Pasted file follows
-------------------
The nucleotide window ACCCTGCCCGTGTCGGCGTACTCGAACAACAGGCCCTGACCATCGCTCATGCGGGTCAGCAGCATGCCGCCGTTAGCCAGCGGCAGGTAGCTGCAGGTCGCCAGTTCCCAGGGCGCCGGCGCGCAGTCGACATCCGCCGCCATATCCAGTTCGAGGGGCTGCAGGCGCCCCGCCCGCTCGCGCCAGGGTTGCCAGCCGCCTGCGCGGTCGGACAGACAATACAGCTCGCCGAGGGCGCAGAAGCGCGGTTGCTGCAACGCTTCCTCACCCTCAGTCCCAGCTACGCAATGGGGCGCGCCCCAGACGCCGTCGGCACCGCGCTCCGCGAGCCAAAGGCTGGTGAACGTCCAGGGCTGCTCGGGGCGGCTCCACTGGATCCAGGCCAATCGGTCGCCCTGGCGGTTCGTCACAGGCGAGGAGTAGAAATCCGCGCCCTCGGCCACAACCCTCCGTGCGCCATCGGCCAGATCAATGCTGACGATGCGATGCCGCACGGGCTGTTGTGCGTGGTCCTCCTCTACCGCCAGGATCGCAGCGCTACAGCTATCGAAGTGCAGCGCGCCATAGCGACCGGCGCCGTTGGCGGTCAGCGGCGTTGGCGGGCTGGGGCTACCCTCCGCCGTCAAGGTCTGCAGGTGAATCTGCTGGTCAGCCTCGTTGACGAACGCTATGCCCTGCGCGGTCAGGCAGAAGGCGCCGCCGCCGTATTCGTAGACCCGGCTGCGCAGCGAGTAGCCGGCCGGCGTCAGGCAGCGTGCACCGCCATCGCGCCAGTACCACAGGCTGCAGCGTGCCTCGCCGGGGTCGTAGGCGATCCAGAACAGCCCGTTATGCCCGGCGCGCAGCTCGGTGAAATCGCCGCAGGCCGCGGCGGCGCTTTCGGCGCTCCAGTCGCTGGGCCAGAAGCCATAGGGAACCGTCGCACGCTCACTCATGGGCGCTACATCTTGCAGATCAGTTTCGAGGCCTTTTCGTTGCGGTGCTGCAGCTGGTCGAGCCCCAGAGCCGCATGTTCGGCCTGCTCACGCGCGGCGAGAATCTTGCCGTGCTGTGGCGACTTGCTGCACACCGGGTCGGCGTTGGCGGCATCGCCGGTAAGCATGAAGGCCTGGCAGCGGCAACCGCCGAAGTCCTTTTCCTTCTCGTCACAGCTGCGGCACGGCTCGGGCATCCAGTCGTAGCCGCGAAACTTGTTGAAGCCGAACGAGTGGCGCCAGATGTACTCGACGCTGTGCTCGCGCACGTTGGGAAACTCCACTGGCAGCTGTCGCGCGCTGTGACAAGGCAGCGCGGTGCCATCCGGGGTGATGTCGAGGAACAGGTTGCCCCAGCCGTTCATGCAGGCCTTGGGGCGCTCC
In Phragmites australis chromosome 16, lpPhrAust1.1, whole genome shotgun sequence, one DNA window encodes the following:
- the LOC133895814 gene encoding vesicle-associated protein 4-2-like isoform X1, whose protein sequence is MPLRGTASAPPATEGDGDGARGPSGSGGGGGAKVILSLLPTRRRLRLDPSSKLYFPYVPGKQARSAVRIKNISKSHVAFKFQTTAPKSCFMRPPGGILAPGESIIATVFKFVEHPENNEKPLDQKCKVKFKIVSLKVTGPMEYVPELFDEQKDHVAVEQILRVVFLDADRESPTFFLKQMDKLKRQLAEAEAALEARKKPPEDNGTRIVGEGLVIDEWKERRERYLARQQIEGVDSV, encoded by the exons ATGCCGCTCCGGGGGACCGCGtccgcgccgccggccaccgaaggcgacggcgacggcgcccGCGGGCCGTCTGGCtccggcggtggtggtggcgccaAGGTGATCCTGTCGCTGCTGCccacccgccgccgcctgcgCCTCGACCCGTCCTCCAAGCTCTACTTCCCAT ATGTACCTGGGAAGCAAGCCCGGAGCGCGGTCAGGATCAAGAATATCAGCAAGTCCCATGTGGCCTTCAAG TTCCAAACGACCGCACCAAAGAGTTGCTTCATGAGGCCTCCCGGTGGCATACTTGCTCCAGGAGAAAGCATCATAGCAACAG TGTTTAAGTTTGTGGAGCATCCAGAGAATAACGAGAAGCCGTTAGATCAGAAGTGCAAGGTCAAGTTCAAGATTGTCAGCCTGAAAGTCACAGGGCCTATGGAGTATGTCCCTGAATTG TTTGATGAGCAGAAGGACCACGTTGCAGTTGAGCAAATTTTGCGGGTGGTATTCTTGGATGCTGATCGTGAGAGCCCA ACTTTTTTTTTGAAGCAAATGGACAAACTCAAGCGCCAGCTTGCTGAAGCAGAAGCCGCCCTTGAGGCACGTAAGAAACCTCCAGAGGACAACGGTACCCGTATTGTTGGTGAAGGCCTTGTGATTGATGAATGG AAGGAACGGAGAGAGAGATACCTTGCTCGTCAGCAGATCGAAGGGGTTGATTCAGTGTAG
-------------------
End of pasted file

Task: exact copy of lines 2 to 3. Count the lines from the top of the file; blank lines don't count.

In Phragmites australis chromosome 16, lpPhrAust1.1, whole genome shotgun sequence, one DNA window encodes the following:
- the LOC133895814 gene encoding vesicle-associated protein 4-2-like isoform X1, whose protein sequence is MPLRGTASAPPATEGDGDGARGPSGSGGGGGAKVILSLLPTRRRLRLDPSSKLYFPYVPGKQARSAVRIKNISKSHVAFKFQTTAPKSCFMRPPGGILAPGESIIATVFKFVEHPENNEKPLDQKCKVKFKIVSLKVTGPMEYVPELFDEQKDHVAVEQILRVVFLDADRESPTFFLKQMDKLKRQLAEAEAALEARKKPPEDNGTRIVGEGLVIDEWKERRERYLARQQIEGVDSV, encoded by the exons ATGCCGCTCCGGGGGACCGCGtccgcgccgccggccaccgaaggcgacggcgacggcgcccGCGGGCCGTCTGGCtccggcggtggtggtggcgccaAGGTGATCCTGTCGCTGCTGCccacccgccgccgcctgcgCCTCGACCCGTCCTCCAAGCTCTACTTCCCAT ATGTACCTGGGAAGCAAGCCCGGAGCGCGGTCAGGATCAAGAATATCAGCAAGTCCCATGTGGCCTTCAAG TTCCAAACGACCGCACCAAAGAGTTGCTTCATGAGGCCTCCCGGTGGCATACTTGCTCCAGGAGAAAGCATCATAGCAACAG TGTTTAAGTTTGTGGAGCATCCAGAGAATAACGAGAAGCCGTTAGATCAGAAGTGCAAGGTCAAGTTCAAGATTGTCAGCCTGAAAGTCACAGGGCCTATGGAGTATGTCCCTGAATTG TTTGATGAGCAGAAGGACCACGTTGCAGTTGAGCAAATTTTGCGGGTGGTATTCTTGGATGCTGATCGTGAGAGCCCA ACTTTTTTTTTGAAGCAAATGGACAAACTCAAGCGCCAGCTTGCTGAAGCAGAAGCCGCCCTTGAGGCACGTAAGAAACCTCCAGAGGACAACGGTACCCGTATTGTTGGTGAAGGCCTTGTGATTGATGAATGG AAGGAACGGAGAGAGAGATACCTTGCTCGTCAGCAGATCGAAGGGGTTGATTCAGTGTAG